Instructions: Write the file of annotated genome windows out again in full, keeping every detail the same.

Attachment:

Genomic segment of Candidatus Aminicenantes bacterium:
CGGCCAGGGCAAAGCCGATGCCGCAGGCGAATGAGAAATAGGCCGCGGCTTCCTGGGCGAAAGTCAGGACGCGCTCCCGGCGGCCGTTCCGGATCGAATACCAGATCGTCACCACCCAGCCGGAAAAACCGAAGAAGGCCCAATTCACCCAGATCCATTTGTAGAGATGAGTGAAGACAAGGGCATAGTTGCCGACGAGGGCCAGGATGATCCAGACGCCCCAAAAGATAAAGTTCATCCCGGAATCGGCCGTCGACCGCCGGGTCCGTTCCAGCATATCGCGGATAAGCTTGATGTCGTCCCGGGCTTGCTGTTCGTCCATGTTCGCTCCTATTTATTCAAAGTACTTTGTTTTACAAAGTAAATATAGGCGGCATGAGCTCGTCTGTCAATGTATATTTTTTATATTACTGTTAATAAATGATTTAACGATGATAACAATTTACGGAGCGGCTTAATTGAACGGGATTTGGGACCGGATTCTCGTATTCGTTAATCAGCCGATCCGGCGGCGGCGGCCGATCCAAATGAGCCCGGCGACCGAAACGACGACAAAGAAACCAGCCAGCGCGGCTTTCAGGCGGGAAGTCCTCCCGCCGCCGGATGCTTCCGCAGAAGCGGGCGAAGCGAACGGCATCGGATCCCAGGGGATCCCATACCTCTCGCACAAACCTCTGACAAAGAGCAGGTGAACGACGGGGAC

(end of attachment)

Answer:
Genomic segment of Candidatus Aminicenantes bacterium:
CGGCCAGGGCAAAGCCGATGCCGCAGGCGAATGAGAAATAGGCCGCGGCTTCCTGGGCGAAAGTCAGGACGCGCTCCCGGCGGCCGTTCCGGATCGAATACCAGATCGTCACCACCCAGCCGGAAAAACCGAAGAAGGCCCAATTCACCCAGATCCATTTGTAGAGATGAGTGAAGACAAGGGCATAGTTGCCGACGAGGGCCAGGATGATCCAGACGCCCCAAAAGATAAAGTTCATCCCGGAATCGGCCGTCGACCGCCGGGTCCGTTCCAGCATATCGCGGATAAGCTTGATGTCGTCCCGGGCTTGCTGTTCGTCCATGTTCGCTCCTATTTATTCAAAGTACTTTGTTTTACAAAGTAAATATAGGCGGCATGAGCTCGTCTGTCAATGTATATTTTTTATATTACTGTTAATAAATGATTTAACGATGATAACAATTTACGGAGCGGCTTAATTGAACGGGATTTGGGACCGGATTCTCGTATTCGTTAATCAGCCGATCCGGCGGCGGCGGCCGATCCAAATGAGCCCGGCGACCGAAACGACGACAAAGAAACCAGCCAGCGCGGCTTTCAGGCGGGAAGTCCTCCCGCCGCCGGATGCTTCCGCAGAAGCGGGCGAAGCGAACGGCATCGGATCCCAGGGGATCCCATACCTCTCGCACAAACCTCTGACAAAGAGCAGGTGAACGACGGGGAC